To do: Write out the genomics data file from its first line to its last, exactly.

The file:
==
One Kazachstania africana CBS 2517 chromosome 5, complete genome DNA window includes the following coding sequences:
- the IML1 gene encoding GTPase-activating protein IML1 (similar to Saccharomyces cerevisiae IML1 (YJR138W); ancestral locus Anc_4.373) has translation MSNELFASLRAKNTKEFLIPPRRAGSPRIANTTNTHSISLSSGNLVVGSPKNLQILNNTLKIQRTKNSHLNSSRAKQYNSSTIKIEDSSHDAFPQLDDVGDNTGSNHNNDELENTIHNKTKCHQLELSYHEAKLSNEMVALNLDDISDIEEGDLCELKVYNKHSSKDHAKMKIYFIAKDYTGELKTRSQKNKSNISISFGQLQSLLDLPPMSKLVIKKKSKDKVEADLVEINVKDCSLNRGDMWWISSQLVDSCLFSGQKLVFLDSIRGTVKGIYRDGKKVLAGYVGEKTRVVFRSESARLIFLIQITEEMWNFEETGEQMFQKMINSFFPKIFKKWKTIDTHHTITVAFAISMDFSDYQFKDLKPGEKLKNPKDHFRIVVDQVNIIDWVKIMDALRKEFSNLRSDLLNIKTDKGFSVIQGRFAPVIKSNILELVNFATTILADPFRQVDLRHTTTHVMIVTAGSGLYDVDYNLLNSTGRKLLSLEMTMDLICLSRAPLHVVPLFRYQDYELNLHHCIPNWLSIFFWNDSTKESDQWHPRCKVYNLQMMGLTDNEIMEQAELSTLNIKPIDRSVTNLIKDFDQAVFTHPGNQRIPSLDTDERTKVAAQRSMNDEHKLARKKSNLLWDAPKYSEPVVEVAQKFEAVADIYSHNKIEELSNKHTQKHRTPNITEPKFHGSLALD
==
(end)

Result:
One Kazachstania africana CBS 2517 chromosome 5, complete genome DNA window includes the following coding sequences:
- the IML1 gene encoding GTPase-activating protein IML1 (similar to Saccharomyces cerevisiae IML1 (YJR138W); ancestral locus Anc_4.373) has translation MSNELFASLRAKNTKEFLIPPRRAGSPRIANTTNTHSISLSSGNLVVGSPKNLQILNNTLKIQRTKNSHLNSSRAKQYNSSTIKIEDSSHDAFPQLDDVGDNTGSNHNNDELENTIHNKTKCHQLELSYHEAKLSNEMVALNLDDISDIEEGDLCELKVYNKHSSKDHAKMKIYFIAKDYTGELKTRSQKNKSNISISFGQLQSLLDLPPMSKLVIKKKSKDKVEADLVEINVKDCSLNRGDMWWISSQLVDSCLFSGQKLVFLDSIRGTVKGIYRDGKKVLAGYVGEKTRVVFRSESARLIFLIQITEEMWNFEETGEQMFQKMINSFFPKIFKKWKTIDTHHTITVAFAISMDFSDYQFKDLKPGEKLKNPKDHFRIVVDQVNIIDWVKIMDALRKEFSNLRSDLLNIKTDKGFSVIQGRFAPVIKSNILELVNFATTILADPFRQVDLRHTTTHVMIVTAGSGLYDVDYNLLNSTGRKLLSLEMTMDLICLSRAPLHVVPLFRYQDYELNLHHCIPNWLSIFFWNDSTKESDQWHPRCKVYNLQMMGLTDNEIMEQAELSTLNIKPIDRSVTNLIKDFDQAVFTHPGNQRIPSLDTDERTKVAAQRSMNDEHKLARKKSNLLWDAPKYSEPVVEVAQKFEAVADIYSHNKIEELSNKHTQKHRTPNITEPKFHGSLALD